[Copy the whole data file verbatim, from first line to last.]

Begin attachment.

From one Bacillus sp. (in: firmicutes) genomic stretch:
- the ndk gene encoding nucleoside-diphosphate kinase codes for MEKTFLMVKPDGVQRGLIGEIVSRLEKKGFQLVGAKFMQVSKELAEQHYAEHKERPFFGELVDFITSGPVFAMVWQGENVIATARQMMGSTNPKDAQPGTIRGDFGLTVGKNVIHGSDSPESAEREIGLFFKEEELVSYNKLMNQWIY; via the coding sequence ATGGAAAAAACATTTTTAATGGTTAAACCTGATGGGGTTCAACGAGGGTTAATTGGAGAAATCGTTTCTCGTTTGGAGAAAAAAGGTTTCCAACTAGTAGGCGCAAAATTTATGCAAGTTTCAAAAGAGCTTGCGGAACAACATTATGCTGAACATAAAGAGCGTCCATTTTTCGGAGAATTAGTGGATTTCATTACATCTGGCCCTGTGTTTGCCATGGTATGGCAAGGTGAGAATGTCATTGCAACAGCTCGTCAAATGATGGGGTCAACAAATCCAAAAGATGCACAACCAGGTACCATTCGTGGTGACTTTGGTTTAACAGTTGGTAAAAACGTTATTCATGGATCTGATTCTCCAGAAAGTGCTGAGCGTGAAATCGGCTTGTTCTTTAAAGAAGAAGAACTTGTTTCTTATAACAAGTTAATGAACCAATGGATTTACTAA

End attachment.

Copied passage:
From one Bacillus sp. (in: firmicutes) genomic stretch:
- the ndk gene encoding nucleoside-diphosphate kinase codes for MEKTFLMVKPDGVQRGLIGEIVSRLEKKGFQLVGAKFMQVSKELAEQHYAEHKERPFFGELVDFITSGPVFAMVWQGENVIATARQMMGSTNPKDAQPGTIRGDFGLTVGKNVIHGSDSPESAEREIGLFFKEEELVSYNKLMNQWIY; via the coding sequence ATGGAAAAAACATTTTTAATGGTTAAACCTGATGGGGTTCAACGAGGGTTAATTGGAGAAATCGTTTCTCGTTTGGAGAAAAAAGGTTTCCAACTAGTAGGCGCAAAATTTATGCAAGTTTCAAAAGAGCTTGCGGAACAACATTATGCTGAACATAAAGAGCGTCCATTTTTCGGAGAATTAGTGGATTTCATTACATCTGGCCCTGTGTTTGCCATGGTATGGCAAGGTGAGAATGTCATTGCAACAGCTCGTCAAATGATGGGGTCAACAAATCCAAAAGATGCACAACCAGGTACCATTCGTGGTGACTTTGGTTTAACAGTTGGTAAAAACGTTATTCATGGATCTGATTCTCCAGAAAGTGCTGAGCGTGAAATCGGCTTGTTCTTTAAAGAAGAAGAACTTGTTTCTTATAACAAGTTAATGAACCAATGGATTTACTAA